The work's topics are, mostly, independent so I find it enjoyable to pick up and read a chapter from time to time. He tries to cover the math of everything musical from scales and composition to synthesis and signal processing to acoustics and physics.
I am a lot less knowledgeable than you have imagined here. :-) Well, I know practically all the physics and electronics part, but have not found much that connects to music theory. I could figure the mathematical why's of scales and chords ("stacked intervals with more or less pure dissonance or consonance") by myself. But ever since have been struggling to find about which chords/progressions would fit which melody. Most musicians are doing this naturally, "by the ear" as they say. :-) And music theory books I have looked at so far (including the thick ones) do not talk about mathematics at all. :-( :-)
Two more enjoyable books on the math and physics of music (though, again, probably not far enough up the tree of abstraction for chords):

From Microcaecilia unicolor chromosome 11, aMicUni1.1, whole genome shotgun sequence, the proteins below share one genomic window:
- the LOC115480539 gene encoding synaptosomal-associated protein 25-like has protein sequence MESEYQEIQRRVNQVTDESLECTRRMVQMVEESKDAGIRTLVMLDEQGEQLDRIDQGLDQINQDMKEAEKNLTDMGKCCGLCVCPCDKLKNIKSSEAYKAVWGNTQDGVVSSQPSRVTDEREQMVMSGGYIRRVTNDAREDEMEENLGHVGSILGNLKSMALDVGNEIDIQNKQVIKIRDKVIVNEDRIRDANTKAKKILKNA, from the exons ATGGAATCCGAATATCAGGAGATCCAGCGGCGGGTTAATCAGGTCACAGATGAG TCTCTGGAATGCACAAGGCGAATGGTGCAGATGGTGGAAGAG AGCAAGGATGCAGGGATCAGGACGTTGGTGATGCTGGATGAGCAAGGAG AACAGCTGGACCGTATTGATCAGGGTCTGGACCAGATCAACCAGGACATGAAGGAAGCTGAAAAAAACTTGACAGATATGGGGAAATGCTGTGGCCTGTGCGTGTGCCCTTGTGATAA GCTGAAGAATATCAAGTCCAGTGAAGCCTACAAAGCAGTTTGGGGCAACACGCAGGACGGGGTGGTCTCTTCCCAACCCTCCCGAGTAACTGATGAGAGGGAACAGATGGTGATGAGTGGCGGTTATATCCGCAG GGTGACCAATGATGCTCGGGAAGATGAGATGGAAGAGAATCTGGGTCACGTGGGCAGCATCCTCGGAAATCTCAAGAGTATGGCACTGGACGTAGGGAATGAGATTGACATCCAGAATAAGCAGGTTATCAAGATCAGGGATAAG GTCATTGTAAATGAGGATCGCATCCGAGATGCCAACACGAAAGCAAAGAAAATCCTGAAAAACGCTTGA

"The Science of Musical Sound" by Pierce (lovely little book, not too deep though, quite coffee tableable)
"Fundamentals of Musical Acoustics" by Benade (old book, considered a classic, reads like a science text)
"Stravinsky, in discussing ''the art of combination which is composition'' quoted the mathematician Marston Morse: ''Mathematics are the result of mysterious powers which no one understands, and in which the unconscious recognition of beauty must play an important part. Out of an infinity of designs a mathematician chooses one pattern for beauty's sake and pulls it down to earth.'' Morse, Stravinsky says, could as well have been talking about music. It is not only in the clarity of things, but in their beauty and mystery that the two arts join."
It looks like it's a simple problem, then you realise there are edge cases, then you realise the edge cases are where all the interesting detail is, then you realise your models are braindead and actually kind of useless, and then maybe you start again with a better model.